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In the May 22, 2006 Forbes article "Tax Misery & Reform Index," Jack Anderson explains that the tax burden in the United States is low compared to most other countries in the world.
Asia continues to look attractive in our annual ranking of tax burden. And even China's bum score may be deceiving.
Our 2006 Tax Misery & Reform Index offers a global view of the top marginal rates of taxation--the ones that typically most affect a successful entrepreneur. The news is good as the rates generally continue to decrease around the world.
The Misery scores--a sum of six tax rates--are lower in 16 of the locations this year, with France decreasing the most (although still in the top position). There was no change in 28 locations, and only 8 increased Tax Misery (7 of them just slightly). Overall, the original European Union-15 and China have the highest levels of Tax Misery--China because of its extraordinary social security and pension rates. The lowest levels generally continue to be in the rest of Asia, the Middle East, Russia and the U.S. (Keep in mind that countries at the bottom of our chart are the most tax-friendly to entrepreneurs and wage earners, while those at the top are the harshest.)
China's "miserable" score comes with a big qualifier. Social taxes tend to have income caps that spare the highest earners, and special tax holidays for foreign investors and expatriates keep the "effective" rate of taxation (as opposed to the top "marginal" rate) closer to the other Asian countries. But a specific measurement of net take-home pay (after income and social taxes) for a top executive reveals that only one other Asian country, Japan, leaves the executive with less than China does. And the Chinese taxman's work is never done: A new levy on the 45 billion pairs of disposable wooden chopsticks used annually will push conservation as well as increase revenues.
Almost half of the countries on the bright side of global taxation are Asian, including Hong Kong and Taiwan. Singapore continues to lower levies, and Korea codified its new low 17% flat tax (but only for expatriates), which is less than half the top 39% local rate in the Misery Index. India remains at the low end, despite this year's five-point upturn. Japan, although reducing its Misery score, has been hardening its tax treatment of expatriates and remains, with China, the tax worry of the Asian region. Indeed, Japan is not likely to be improving its score in the short run, if expectations of higher consumption taxes to close a massive budget deficit prove out. The nation oughtn't take current glimmers of economic growth for granted.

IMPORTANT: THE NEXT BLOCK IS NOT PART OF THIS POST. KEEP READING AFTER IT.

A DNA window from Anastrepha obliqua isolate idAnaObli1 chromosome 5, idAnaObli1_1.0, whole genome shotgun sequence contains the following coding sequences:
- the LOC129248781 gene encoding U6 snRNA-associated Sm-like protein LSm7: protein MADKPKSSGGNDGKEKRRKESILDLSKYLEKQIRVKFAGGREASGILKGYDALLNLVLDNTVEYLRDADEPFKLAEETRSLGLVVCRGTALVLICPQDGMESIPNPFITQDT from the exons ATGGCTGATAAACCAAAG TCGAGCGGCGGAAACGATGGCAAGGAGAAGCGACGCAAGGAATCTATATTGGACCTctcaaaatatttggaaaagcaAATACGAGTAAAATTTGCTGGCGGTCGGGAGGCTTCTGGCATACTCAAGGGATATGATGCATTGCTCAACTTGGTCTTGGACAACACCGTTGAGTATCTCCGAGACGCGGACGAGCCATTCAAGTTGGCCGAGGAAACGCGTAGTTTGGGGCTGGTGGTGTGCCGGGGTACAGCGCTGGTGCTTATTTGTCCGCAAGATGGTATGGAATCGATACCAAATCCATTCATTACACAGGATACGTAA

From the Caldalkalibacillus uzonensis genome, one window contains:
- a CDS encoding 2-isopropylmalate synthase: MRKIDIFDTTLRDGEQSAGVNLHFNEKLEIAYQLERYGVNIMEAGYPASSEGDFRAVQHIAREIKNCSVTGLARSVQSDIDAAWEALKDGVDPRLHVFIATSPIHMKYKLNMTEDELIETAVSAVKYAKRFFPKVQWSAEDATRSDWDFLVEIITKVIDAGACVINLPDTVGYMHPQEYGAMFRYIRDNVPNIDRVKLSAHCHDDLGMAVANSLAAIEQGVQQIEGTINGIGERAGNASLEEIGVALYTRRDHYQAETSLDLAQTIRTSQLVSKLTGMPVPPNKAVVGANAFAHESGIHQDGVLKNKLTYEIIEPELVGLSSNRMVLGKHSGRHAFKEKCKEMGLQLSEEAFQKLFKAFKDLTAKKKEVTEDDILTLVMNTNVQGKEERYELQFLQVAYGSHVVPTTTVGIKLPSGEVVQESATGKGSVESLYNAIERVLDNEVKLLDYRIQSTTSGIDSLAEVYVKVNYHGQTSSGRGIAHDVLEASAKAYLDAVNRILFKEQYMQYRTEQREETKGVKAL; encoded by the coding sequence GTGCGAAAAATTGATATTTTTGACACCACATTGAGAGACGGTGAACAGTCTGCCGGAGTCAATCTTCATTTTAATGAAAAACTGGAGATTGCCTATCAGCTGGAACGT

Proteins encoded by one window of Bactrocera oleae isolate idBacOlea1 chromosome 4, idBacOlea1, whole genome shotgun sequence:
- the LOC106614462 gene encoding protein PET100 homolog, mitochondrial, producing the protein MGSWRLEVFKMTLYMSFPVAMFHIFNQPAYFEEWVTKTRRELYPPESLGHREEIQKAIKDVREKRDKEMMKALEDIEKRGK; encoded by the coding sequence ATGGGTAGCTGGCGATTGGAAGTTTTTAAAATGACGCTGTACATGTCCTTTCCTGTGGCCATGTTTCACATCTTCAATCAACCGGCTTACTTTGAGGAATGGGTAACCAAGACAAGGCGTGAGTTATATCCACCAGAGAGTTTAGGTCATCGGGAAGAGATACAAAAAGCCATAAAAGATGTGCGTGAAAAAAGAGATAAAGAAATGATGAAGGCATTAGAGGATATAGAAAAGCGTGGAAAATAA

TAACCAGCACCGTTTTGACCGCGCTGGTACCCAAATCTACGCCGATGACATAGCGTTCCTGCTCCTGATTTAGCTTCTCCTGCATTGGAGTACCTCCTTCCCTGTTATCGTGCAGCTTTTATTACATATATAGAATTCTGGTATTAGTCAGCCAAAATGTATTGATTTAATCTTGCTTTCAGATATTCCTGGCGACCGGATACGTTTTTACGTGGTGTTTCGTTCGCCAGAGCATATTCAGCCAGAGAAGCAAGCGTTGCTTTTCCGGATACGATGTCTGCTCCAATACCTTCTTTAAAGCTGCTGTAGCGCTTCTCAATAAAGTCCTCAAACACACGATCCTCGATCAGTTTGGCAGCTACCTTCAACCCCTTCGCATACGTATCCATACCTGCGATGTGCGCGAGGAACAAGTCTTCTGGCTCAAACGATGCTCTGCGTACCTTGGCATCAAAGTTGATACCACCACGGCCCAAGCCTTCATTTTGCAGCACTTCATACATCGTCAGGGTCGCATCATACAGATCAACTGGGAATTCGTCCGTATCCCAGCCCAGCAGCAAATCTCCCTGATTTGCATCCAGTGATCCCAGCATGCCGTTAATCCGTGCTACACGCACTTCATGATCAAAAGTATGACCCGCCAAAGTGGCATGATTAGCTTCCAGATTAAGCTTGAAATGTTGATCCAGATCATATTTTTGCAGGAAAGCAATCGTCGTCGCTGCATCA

Not surprisingly, eight of the top ten countries on our list are European. France, though still at the top of the Misery Index, also showed the most reform this year (with a reduction of eight points) by reducing taxes under besieged Prime Minister Dominique de Villepin. A top individual progressive tax rate of 40% is down from 48%. A high earner is now charged this on his incremental salary and investment income, as well as an 11% flat tax on all pay.
Germany, despite a record of reform since 2000, went substantially in the other direction this year. The reforms that were anticipated under former chancellor Gerhard Schröder were not realized. Instead, taxes were increased in 2006 by the new coalition government of Chancellor Angela Merkel. (Our index records planned tax moves, ahead of their full enactment--so we must adjust when implementation falls short.)
We show Germany from the perspective of Berlin--where state and local taxes are a significant factor. (Same in the U.S.--note the difference between New York and Texas.) A top-earning Berlin entrepreneur is now looking at 14 additional points of Misery.
As with China, you have to consider special provisions for multinationals and expatriates. Here France has also been making concessions, but elsewhere in Europe this flexibility is being limited. This only makes seemingly high-tax China, which gives the foreign direct investor a ten-year tax holiday, more of a magnet for international capital.
Jack Anderson is an international tax attorney in the U.S. and EU, and a member of the French bar, the U.S. Tax Court and the California and New York bars. He is also a CPA, M.B.A. and partner in an international law firm in Paris. E-mail: firstname.lastname@example.org